24 Aug 2023

Goal-Line Collusion: Football Clubs and the Cost of Unfair Play

The Competition and Markets Authority (CMA) launched an investigation in September 2021 and has now issued a statement of objections outlining its preliminary findings.  This investigation was triggered by admissions from both Leicester City FC and JD Sports, acknowledging their engagement in anti-competitive behavior.  Their actions were found to limit competition in the sales of Leicester City-branded clothing, including replica kits, within the UK.

The fine is related to the sale of Leicester City football kits and other branded clothing supplied by Leicester City to JD Sports over two and a half football seasons.  According to the Competition and Markets Authority’s preliminary findings, both companies engaged in anti-competitive behavior.  Expressly, JD Sports agreed to refrain from selling Leicester City-branded apparel online during the 2018/19 season and to impose a delivery charge on all orders of Leicester City clothing in the 2019/20 and 2020/21 seasons, deviating from their typical promotional offer of free delivery for orders over £70.  This was aimed at preventing the undercutting of Leicester City’s direct sales.

In effect, these two competing companies formed what could be termed a cartel.  They demarcated markets, with JD Sports abstaining from online kit sales for the 2018/19 season and fixed prices by JD Sports levying delivery charges, thus avoiding undercutting Leicester City’s sales.  Such actions are considered grave breaches of competition law, with fines of up to 10% of the global group turnover of the involved businesses, disqualification of directors, and potential criminal penalties, including imprisonment.

Leicester City FC and its parent companies have acknowledged their involvement in the alleged arrangement and have agreed to pay a fine according to the CMA’s settlement policy, with a maximum penalty of £880k.  The fine is considered a settlement discount due to the resource savings resulting from Leicester City FC’s admission and cooperation, facilitating a quicker investigation resolution.

On the other hand, JD Sports reported the illegal conduct and recognized its participation through a leniency application.  JD Sports will not be fined in exchange for continued cooperation and compliance with the CMA’s leniency policy.  They clarified that no current or former directors or senior management were involved in the misconduct.  JD Sports has also implemented several measures to strengthen its compliance program regarding competition laws, and the Board reiterates its commitment to allocate the necessary internal and external resources to ensure these measures are integrated into the company’s daily activities.

The penalty imposed on Leicester City FC sends an unambiguous message to these and other businesses that collusive anti-competitive behavior will face repercussions.

As the football sector expands, national competition authorities have shifted their focus towards football clubs and sports gear.  This shift explains the emergence of similar cases in the Western Balkans.  In 2017, the Serbian Competition Authority (“SCA“) scrutinized the competitive dynamics in Serbia’s sports apparel and equipment wholesale and retail markets.  They subsequently initiated action against N Sport, Đak d.o.o., and other undertakings present in retail markets due to suspected restrictive agreements.  The SCA determined that all purchase agreements concluded by N Sport as the seller contained a provision stipulating prices for subsequent sales.  Additionally, buyers were bound to adhere to these dictated prices.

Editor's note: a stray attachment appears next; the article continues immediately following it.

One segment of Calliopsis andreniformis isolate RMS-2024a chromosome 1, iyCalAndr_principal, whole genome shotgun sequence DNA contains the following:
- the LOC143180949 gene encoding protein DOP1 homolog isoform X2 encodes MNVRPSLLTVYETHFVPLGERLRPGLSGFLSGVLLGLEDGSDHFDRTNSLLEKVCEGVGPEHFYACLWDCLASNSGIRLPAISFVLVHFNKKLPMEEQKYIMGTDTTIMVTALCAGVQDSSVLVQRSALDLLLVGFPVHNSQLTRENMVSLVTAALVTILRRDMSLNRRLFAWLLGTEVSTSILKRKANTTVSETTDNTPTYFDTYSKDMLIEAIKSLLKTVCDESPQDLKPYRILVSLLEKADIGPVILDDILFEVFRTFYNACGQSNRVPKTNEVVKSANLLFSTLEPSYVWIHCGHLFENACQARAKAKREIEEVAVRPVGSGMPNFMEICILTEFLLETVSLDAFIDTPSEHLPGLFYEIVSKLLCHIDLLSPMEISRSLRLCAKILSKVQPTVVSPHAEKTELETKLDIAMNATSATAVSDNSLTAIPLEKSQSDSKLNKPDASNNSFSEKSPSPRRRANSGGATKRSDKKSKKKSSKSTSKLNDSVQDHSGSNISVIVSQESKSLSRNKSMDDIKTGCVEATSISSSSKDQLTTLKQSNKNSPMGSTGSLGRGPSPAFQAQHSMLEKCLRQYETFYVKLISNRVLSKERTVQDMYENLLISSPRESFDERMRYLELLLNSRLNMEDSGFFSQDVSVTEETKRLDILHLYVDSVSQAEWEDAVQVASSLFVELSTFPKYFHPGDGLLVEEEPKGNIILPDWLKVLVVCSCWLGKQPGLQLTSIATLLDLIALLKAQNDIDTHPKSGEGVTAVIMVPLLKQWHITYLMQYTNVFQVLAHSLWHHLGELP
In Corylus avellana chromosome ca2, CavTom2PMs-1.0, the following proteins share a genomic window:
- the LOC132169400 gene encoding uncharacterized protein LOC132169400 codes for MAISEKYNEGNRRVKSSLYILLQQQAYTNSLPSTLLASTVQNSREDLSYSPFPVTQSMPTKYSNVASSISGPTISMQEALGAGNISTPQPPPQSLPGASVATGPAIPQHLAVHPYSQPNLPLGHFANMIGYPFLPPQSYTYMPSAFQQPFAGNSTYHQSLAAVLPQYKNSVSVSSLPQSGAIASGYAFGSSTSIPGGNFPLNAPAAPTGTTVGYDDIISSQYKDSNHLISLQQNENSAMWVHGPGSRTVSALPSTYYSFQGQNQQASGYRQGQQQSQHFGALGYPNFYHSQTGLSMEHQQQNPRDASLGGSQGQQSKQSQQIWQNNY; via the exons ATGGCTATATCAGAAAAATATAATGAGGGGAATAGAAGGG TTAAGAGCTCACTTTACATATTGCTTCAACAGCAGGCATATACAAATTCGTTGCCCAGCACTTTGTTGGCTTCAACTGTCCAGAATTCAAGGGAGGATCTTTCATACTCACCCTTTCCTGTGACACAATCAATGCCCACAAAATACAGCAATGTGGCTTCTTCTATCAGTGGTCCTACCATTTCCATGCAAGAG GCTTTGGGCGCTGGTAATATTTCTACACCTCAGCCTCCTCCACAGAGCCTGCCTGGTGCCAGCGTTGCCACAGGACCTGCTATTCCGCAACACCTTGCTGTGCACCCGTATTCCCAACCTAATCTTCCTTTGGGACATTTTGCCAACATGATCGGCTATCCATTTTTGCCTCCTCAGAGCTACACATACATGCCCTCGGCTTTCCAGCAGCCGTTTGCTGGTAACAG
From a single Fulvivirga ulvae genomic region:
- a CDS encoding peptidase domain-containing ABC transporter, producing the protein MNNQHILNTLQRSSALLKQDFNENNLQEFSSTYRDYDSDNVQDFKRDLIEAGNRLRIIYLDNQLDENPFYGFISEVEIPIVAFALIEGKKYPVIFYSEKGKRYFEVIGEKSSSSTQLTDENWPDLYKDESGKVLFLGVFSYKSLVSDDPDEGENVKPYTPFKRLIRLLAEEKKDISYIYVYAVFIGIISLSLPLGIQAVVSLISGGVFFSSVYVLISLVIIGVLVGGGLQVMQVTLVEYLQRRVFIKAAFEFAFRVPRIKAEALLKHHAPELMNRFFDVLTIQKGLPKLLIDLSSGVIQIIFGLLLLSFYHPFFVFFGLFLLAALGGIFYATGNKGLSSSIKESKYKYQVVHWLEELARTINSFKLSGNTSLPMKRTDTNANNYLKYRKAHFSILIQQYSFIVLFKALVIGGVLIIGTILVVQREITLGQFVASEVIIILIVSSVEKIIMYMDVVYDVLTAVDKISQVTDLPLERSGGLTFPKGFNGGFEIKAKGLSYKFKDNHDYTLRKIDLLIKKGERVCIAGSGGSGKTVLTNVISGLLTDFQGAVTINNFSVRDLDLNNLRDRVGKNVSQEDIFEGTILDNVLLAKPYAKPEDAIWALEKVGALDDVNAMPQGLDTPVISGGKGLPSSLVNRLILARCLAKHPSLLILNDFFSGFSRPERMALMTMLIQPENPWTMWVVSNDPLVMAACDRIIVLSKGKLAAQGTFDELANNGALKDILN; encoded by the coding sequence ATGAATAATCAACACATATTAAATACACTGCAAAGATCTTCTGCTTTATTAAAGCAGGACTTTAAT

Zvezda Forever, a Football Club Red Star subsidiary, was involved in one such deal because of their ongoing sponsorship tie-up with Puma.  With N Sport serving as Puma’s distributor, this led to a contract with Zvezda Forever.  However, Zvezda Forever didn’t engage in the resale of items procured from N Sport; instead, these items were used for internal purposes.

According to the Guidelines on Vertical Restraints from 2010, the Block Exemption Regulation does not cover vertical agreements with end consumers who do not operate as undertakings.  This is because end consumers are not considered market participants within these guidelines.  The same principle applies to the situation involving Zvezda Forever.  Given that the merchandise was for internal use and not resale, Zvezda Forever cannot be classified as a market participant and was consequently not subject to fines.

As football’s landscape evolves and is intertwined with commerce, maintaining integrity in business practices is essential to preserve the authenticity and spirit of football.  These cases serve as wake-up calls, urging clubs, entities, and industry insiders to champion the principles of fairness, transparency, and healthy competition.  Just as fans anticipate an honest and exciting match on the field, they deserve equivalent standards off it.  Ultimately, it is in the game’s and its enthusiasts’ best interests that the football industry remains a beacon of integrity in sport and business.



Milica Novaković

Vuk Leković